Fulbright scholar studies creativity across cultures
A stereotype perplexed Carol Mullen: Was there any truth to the notion that the intensive focus on standardized testing meant that Chinese learners lacked creativity and the capacity to be imaginative, innovative, and inventive?
After studying this topic in China during her first Fulbright Specialist Scholarship in 2015, her curiosity peaked. She wondered about the creativity of learners across cultures.
Mullen, a professor of educational leadership in Virginia Tech’s School of Education, received a second Fulbright Specialist Scholarship in 2017 for her research project, “Creativity and Accountability in Canada within a Global Context.” For this research, she was hosted by the Ontario Institute for Studies in Education at the University of Toronto in Canada.
The Fulbright Specialist Program offers U.S. academics and established professionals the opportunity to engage in two- to six-week, project-based exchanges at host institutions and countries around the world.
Mullen is no stranger to Canada. She holds a master’s degree and a doctorate from the Ontario Institute and a bachelor’s degree from York University in Ontario.
Her earlier research showed that while the Chinese place heavy emphasis on academic outcomes, creative expression and innovation do happen within the country’s postsecondary institutions and especially primary schools. That finding compelled Mullen to explore more deeply the question of how creativity affects learning internationally.
Mullen chose to do her second Fulbright program in Toronto because of its strong multicultural nature. According to the city’s governmental statistics, Toronto has more than 200 ethnic groups and 140 spoken languages. People from China represent a large cultural group within the city, and the Ontario Institute’s graduate programs draw a large number of foreign students, including a significant Chinese population.
“Widening the participant pool in Canada allowed for study not only of the widespread assumption that Chinese learners lack creativity,” Mullen said, “but also of learning environments that can make the difference in fostering creative self-belief and discovery.”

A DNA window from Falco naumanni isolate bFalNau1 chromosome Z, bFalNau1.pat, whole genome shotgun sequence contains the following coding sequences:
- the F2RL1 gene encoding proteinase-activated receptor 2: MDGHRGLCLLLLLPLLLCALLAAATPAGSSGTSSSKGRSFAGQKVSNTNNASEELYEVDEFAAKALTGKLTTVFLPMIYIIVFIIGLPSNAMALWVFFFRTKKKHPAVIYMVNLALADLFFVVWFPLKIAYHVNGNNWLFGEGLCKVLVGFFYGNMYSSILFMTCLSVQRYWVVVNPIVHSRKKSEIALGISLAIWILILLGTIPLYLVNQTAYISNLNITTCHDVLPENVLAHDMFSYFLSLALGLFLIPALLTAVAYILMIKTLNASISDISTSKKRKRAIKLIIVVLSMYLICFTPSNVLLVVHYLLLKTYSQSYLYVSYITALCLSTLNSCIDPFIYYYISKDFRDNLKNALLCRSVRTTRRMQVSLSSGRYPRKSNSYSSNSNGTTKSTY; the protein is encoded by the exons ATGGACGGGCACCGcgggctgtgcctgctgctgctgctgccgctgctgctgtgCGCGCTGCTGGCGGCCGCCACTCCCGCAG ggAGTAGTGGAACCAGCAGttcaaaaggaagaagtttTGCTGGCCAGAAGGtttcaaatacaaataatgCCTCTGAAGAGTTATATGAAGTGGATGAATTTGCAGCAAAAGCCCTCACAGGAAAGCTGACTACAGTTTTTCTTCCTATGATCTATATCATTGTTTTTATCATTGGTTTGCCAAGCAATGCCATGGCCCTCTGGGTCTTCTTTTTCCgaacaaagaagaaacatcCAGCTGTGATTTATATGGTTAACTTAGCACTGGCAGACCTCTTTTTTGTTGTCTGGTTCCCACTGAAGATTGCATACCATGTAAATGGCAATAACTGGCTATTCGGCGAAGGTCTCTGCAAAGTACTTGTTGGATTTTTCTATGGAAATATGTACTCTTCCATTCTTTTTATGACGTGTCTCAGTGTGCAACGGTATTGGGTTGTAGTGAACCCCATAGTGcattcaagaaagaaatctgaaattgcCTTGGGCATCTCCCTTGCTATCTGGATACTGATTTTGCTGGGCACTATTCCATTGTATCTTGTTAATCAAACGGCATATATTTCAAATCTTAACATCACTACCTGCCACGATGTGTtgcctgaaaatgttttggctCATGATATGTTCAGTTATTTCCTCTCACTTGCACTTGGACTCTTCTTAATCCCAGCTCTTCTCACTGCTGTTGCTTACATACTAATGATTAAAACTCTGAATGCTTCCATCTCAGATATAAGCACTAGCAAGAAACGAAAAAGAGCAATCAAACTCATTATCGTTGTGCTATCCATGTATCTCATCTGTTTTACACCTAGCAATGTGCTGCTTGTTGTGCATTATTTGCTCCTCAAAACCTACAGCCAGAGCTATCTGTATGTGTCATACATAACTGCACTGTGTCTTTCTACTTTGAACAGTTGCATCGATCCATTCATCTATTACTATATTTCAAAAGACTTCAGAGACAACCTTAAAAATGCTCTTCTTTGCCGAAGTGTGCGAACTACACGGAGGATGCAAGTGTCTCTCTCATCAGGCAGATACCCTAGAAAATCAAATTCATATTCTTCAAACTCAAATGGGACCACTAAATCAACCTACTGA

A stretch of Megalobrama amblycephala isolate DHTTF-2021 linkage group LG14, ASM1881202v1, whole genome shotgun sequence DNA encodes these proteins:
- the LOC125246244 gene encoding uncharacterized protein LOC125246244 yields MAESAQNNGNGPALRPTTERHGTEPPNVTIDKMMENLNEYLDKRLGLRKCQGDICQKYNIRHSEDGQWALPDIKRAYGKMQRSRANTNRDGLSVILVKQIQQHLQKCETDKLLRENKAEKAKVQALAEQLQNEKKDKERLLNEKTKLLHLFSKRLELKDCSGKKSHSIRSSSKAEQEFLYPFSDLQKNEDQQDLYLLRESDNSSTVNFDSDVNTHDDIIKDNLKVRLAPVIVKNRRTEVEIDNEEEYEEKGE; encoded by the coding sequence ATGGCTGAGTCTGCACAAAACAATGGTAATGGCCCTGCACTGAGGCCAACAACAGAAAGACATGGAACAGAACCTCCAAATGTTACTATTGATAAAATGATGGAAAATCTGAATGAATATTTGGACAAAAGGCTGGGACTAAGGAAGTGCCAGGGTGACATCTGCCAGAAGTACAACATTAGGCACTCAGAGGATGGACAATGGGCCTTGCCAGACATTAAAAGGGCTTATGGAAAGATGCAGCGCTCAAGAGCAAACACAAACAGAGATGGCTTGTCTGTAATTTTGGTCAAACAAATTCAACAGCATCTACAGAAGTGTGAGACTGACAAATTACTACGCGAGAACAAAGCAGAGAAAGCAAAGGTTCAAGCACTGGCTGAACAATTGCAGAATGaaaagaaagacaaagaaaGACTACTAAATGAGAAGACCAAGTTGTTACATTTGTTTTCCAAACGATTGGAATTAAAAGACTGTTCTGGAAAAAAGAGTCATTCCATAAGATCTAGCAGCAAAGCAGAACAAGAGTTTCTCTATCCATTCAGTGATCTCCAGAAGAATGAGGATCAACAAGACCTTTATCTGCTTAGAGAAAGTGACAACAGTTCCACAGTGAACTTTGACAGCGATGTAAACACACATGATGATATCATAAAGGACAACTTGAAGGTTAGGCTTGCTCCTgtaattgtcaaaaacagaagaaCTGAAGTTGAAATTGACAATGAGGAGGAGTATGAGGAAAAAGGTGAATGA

Throughout the fall 2017 semester, Mullen collected data from the Ontario Institute’s graduate students, professors, and administrators during seminars, classes, and interviews. Participants shared their views about creativity and its interplay with national and international trends, particularly student achievement and school performance as evaluated through standardized tests.
The students Mullen worked with in teacher education courses were 42 percent Chinese and mostly female. Unlike the students she taught and interacted with in China during her first Fulbright, Toronto’s Chinese learners viewed creativity as all-important in teaching and learning and, in fact, were studying education from the perspectives of liberal arts and humanities.
The content for her Toronto lectures and seminars came from her articles on China and her most recent book, “Creativity and Education in China: Paradox and Possibilities for an Era of Accountability.”
Mullen’s research led her to three conclusions: Creativity allows learning innovations within classroom teaching; national and international marketplaces influence both entrepreneurial developments and instructional changes; and multicultural achievements make educational and societal cultures more accepting of diversity.
From her explorations and as a direct result of her most recent Fulbright scholarship, she is editing a new book that is coming out with Springer Publishing. “Creativity under Duress in Education? Resistive Theories, Practices, and Actions” includes contributions from well-known creativity researchers who represent a variety of disciplines and perspectives.
For Mullen, the most fulfilling aspect of being a Fulbright scholar is the opportunity to immerse oneself in research and teaching across cultures.
“Conducting research internationally is challenging yet highly rewarding,” she said. “Having meaningful exchanges with new people is energizing, and the resulting networks develop everyone’s creative ideas and capacity to innovate and invent.”
Before leaving for Toronto in the fall, Mullen received the 2017 Living Legend Award from the National Council of Professors of Educational Administration. A past president of this same organization, she has authored or edited 21 scholarly books and more than 175 refereed journal articles and juried book chapters, as well as guest edited 15 special issues of academic journals.
Written by Leslie King